Astronauts Make ‘Best Space Tacos Yet’ With Key Ingredient They Just Learned To Grow
Call it one tasty leap for mankind.
Astronauts figured out how to grow a chile pepper in space for the first time, NASA announced. The crew aboard the International Space Station celebrated successfully growing green Hatch chiles — a type of pepper found in New Mexico’s Hatch Valley — in microgravity by whipping up a batch of space tacos.
Astronaut Megan McArthur shared photos Friday of what she called her “best space tacos yet” on Twitter. The Mexican-inspired meal consisted of fajita beef, rehydrated tomatoes and artichokes, and a Hatch chile grown on the ISS. Sadly, no green cheese from the moon was available for grating atop the space tacos.
Friday Feasting! After the harvest, we got to taste red and green chile. Then we filled out surveys (got to have the data! 😁). Finally, I made my best space tacos yet: fajita beef, rehydrated tomatoes & artichokes, and HATCH CHILE! https://t.co/pzvS5A6z5upic.twitter.com/fJ8yLZuhZS
— Megan McArthur (@Astro_Megan) October 29, 2021
The crop of Hatch chiles was part of NASA’s Plant Habitat-04 investigation, according to NASA. The scientists began growing the spicy pods on the ISS in July in an effort to understand more about “plant-microbe interactions” in space.
Astronauts have been victorious in getting other veggies, such as radishes, Chinese cabbage, mizuna mustard, red Russian kale and three types of lettuce, to grow on the ISS. They’ve also grown zinnia flowers.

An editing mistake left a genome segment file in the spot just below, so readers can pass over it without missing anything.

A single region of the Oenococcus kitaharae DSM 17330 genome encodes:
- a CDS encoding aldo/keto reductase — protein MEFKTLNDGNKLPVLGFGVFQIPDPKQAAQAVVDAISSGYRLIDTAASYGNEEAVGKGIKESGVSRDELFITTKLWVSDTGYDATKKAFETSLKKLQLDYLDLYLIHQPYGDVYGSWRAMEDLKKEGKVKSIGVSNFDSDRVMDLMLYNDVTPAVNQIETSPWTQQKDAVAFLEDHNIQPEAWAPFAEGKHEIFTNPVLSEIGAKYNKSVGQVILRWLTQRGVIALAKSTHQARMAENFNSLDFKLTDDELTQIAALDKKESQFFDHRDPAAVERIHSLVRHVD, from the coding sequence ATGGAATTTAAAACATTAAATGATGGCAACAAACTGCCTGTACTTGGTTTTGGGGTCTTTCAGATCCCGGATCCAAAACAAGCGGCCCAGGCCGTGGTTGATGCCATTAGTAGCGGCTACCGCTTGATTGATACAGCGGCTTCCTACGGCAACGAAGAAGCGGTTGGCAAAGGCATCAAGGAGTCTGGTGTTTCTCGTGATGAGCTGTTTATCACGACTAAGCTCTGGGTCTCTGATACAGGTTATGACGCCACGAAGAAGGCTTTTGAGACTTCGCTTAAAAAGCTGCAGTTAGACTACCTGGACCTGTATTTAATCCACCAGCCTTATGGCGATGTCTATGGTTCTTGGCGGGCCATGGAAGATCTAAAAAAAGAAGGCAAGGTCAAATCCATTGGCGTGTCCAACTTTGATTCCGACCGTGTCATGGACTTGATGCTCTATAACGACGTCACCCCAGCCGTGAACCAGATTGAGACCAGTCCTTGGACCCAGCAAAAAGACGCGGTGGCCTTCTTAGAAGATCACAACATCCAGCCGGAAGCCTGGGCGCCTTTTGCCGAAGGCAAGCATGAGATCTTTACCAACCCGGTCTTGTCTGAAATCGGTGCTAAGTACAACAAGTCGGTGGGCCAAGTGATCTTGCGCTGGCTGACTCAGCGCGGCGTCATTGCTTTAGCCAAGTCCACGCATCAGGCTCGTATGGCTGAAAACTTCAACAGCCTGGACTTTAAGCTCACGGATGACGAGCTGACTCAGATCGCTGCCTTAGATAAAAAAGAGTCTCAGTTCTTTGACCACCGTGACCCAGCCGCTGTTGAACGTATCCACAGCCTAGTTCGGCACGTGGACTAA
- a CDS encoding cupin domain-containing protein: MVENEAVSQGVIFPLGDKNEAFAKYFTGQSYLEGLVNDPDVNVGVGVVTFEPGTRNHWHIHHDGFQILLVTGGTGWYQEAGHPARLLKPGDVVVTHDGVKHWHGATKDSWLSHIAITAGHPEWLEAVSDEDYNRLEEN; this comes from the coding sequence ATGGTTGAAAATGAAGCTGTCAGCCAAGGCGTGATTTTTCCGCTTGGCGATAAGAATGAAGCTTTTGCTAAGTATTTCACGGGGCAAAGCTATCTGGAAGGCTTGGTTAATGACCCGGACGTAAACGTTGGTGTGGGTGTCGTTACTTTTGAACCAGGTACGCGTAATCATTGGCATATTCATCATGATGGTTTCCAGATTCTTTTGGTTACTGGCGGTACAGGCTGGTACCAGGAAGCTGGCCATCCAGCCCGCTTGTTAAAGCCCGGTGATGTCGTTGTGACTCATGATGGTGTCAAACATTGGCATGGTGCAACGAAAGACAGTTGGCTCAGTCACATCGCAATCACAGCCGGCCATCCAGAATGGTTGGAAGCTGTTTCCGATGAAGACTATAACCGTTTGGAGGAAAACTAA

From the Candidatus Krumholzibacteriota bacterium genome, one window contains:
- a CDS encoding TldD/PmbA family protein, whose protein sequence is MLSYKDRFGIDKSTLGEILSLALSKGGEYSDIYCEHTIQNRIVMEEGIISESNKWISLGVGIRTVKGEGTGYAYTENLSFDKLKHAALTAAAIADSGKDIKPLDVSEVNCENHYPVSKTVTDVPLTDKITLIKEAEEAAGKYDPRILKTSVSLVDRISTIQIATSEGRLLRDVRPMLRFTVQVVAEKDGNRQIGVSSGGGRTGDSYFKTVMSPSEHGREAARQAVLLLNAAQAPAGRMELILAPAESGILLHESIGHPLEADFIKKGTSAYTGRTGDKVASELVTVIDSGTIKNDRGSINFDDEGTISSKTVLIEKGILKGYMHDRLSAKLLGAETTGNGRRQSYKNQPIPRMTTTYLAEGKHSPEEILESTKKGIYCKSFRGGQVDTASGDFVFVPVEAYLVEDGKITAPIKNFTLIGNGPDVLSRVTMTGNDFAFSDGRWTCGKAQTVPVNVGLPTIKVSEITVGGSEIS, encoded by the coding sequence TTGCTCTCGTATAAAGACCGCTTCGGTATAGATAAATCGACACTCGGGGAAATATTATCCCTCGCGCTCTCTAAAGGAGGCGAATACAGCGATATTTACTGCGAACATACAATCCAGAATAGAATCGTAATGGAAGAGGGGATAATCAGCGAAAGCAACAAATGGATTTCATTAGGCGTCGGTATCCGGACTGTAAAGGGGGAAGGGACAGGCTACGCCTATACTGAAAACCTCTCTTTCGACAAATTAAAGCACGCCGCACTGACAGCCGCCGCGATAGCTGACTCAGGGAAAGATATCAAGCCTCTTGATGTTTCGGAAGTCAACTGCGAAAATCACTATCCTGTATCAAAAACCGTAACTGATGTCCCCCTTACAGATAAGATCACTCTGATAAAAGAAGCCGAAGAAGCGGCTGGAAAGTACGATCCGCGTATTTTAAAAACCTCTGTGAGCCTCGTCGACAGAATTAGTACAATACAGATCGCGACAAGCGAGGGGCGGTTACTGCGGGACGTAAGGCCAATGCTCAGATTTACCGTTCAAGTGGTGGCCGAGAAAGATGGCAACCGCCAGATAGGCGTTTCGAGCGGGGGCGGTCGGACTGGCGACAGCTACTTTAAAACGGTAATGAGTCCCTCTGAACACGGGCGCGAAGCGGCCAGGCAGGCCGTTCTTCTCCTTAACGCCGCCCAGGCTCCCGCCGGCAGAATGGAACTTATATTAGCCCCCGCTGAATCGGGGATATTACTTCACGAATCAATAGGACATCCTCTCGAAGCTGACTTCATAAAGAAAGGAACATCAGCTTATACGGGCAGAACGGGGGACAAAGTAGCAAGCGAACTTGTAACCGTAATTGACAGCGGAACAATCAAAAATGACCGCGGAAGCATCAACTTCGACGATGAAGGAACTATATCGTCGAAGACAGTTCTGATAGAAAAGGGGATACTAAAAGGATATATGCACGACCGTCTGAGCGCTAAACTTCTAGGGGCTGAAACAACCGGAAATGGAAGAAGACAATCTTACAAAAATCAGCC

But what makes the Hatch chiles significant is that they are more difficult to grow in microgravity because they take a relatively long time to germinate and bear fruit, according to NASA.
And the point of the chile pepper experiment wasn’t just so astronauts could zhuzh up their presumably bland dehydrated food menu. Scientists want to expand the number of crops that astronauts can grow in space so their tummies can stay full during more ambitious missions in the future, NASA explained in a July news release.
“The challenge is the ability to feed crews in low-Earth orbit and then to sustain explorers during future missions beyond low-Earth orbit to destinations including the Moon as part of the Artemis program and eventually to Mars,” said Matt Romeyn, principal investigator for NASA’s Plant Habitat-04 experiment. “We are limited to crops that don’t need storage or extensive processing.”
So it looks like astronauts may get to munch on some Hatch chiles on future missions. Hopefully a crop of antacids is next.